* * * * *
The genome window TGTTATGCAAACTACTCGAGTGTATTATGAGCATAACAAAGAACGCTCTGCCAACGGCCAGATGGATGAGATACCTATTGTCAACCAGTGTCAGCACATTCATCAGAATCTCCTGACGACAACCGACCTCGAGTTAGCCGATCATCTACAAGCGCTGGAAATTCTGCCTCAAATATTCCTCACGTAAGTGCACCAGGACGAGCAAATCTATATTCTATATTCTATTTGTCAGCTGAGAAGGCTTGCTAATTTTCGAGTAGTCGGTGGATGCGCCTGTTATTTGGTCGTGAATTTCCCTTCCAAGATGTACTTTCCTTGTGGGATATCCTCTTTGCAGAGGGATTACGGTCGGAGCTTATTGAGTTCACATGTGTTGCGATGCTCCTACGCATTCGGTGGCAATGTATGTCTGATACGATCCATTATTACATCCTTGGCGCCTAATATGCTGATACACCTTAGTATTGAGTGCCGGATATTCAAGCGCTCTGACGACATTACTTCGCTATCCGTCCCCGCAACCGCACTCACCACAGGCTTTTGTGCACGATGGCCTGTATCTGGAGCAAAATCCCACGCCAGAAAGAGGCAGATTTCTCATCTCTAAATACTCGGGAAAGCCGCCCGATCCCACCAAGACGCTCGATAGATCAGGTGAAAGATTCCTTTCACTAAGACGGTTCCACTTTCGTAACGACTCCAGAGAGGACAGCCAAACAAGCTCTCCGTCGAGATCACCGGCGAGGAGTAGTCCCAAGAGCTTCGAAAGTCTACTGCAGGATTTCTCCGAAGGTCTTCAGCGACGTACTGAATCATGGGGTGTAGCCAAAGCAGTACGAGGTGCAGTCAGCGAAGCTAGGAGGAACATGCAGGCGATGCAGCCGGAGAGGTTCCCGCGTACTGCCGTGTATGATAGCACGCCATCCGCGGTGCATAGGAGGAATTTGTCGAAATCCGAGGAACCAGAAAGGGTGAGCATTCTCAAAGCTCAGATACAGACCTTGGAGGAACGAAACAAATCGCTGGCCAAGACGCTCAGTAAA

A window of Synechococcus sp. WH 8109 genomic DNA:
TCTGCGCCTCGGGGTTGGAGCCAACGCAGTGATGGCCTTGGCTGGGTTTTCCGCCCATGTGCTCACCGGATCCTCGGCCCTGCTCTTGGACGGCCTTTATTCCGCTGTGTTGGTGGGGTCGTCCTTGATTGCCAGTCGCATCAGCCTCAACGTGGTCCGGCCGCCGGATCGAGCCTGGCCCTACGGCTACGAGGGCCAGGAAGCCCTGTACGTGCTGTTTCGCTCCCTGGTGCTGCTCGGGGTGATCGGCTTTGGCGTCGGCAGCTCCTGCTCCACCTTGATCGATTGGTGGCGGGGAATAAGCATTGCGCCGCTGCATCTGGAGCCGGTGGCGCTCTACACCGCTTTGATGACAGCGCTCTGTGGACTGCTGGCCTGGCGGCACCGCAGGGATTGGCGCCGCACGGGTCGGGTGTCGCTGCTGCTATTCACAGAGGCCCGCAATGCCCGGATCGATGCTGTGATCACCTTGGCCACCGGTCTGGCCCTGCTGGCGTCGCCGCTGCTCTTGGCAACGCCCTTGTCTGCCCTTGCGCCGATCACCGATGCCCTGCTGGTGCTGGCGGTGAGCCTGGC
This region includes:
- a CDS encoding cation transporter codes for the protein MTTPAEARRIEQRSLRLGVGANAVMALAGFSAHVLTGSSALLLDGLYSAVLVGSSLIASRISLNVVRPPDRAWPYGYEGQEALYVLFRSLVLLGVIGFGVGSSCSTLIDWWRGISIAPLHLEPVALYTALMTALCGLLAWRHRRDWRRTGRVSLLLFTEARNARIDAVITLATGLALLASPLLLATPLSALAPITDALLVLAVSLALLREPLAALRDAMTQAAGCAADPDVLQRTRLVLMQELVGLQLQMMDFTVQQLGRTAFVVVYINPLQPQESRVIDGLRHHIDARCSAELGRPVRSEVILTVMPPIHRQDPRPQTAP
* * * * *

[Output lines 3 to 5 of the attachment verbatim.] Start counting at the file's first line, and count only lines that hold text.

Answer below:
TCTGCGCCTCGGGGTTGGAGCCAACGCAGTGATGGCCTTGGCTGGGTTTTCCGCCCATGTGCTCACCGGATCCTCGGCCCTGCTCTTGGACGGCCTTTATTCCGCTGTGTTGGTGGGGTCGTCCTTGATTGCCAGTCGCATCAGCCTCAACGTGGTCCGGCCGCCGGATCGAGCCTGGCCCTACGGCTACGAGGGCCAGGAAGCCCTGTACGTGCTGTTTCGCTCCCTGGTGCTGCTCGGGGTGATCGGCTTTGGCGTCGGCAGCTCCTGCTCCACCTTGATCGATTGGTGGCGGGGAATAAGCATTGCGCCGCTGCATCTGGAGCCGGTGGCGCTCTACACCGCTTTGATGACAGCGCTCTGTGGACTGCTGGCCTGGCGGCACCGCAGGGATTGGCGCCGCACGGGTCGGGTGTCGCTGCTGCTATTCACAGAGGCCCGCAATGCCCGGATCGATGCTGTGATCACCTTGGCCACCGGTCTGGCCCTGCTGGCGTCGCCGCTGCTCTTGGCAACGCCCTTGTCTGCCCTTGCGCCGATCACCGATGCCCTGCTGGTGCTGGCGGTGAGCCTGGC
This region includes:
- a CDS encoding cation transporter codes for the protein MTTPAEARRIEQRSLRLGVGANAVMALAGFSAHVLTGSSALLLDGLYSAVLVGSSLIASRISLNVVRPPDRAWPYGYEGQEALYVLFRSLVLLGVIGFGVGSSCSTLIDWWRGISIAPLHLEPVALYTALMTALCGLLAWRHRRDWRRTGRVSLLLFTEARNARIDAVITLATGLALLASPLLLATPLSALAPITDALLVLAVSLALLREPLAALRDAMTQAAGCAADPDVLQRTRLVLMQELVGLQLQMMDFTVQQLGRTAFVVVYINPLQPQESRVIDGLRHHIDARCSAELGRPVRSEVILTVMPPIHRQDPRPQTAP